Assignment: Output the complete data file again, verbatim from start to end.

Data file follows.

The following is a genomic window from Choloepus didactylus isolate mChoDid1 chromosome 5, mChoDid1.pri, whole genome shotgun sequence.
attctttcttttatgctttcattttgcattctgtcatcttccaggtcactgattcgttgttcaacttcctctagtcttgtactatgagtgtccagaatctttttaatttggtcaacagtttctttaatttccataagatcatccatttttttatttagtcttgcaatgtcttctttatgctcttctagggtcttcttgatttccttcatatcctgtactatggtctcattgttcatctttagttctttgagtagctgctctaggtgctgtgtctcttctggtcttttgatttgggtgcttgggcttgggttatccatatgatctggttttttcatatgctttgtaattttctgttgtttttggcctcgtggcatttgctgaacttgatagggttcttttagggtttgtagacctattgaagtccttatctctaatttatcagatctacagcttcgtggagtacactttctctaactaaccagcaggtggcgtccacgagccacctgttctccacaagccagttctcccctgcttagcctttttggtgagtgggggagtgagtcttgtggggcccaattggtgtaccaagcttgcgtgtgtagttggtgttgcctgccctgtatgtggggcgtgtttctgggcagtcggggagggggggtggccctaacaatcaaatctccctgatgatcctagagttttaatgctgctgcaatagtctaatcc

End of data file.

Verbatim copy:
The following is a genomic window from Choloepus didactylus isolate mChoDid1 chromosome 5, mChoDid1.pri, whole genome shotgun sequence.
attctttcttttatgctttcattttgcattctgtcatcttccaggtcactgattcgttgttcaacttcctctagtcttgtactatgagtgtccagaatctttttaatttggtcaacagtttctttaatttccataagatcatccatttttttatttagtcttgcaatgtcttctttatgctcttctagggtcttcttgatttccttcatatcctgtactatggtctcattgttcatctttagttctttgagtagctgctctaggtgctgtgtctcttctggtcttttgatttgggtgcttgggcttgggttatccatatgatctggttttttcatatgctttgtaattttctgttgtttttggcctcgtggcatttgctgaacttgatagggttcttttagggtttgtagacctattgaagtccttatctctaatttatcagatctacagcttcgtggagtacactttctctaactaaccagcaggtggcgtccacgagccacctgttctccacaagccagttctcccctgcttagcctttttggtgagtgggggagtgagtcttgtggggcccaattggtgtaccaagcttgcgtgtgtagttggtgttgcctgccctgtatgtggggcgtgtttctgggcagtcggggagggggggtggccctaacaatcaaatctccctgatgatcctagagttttaatgctgctgcaatagtctaatcc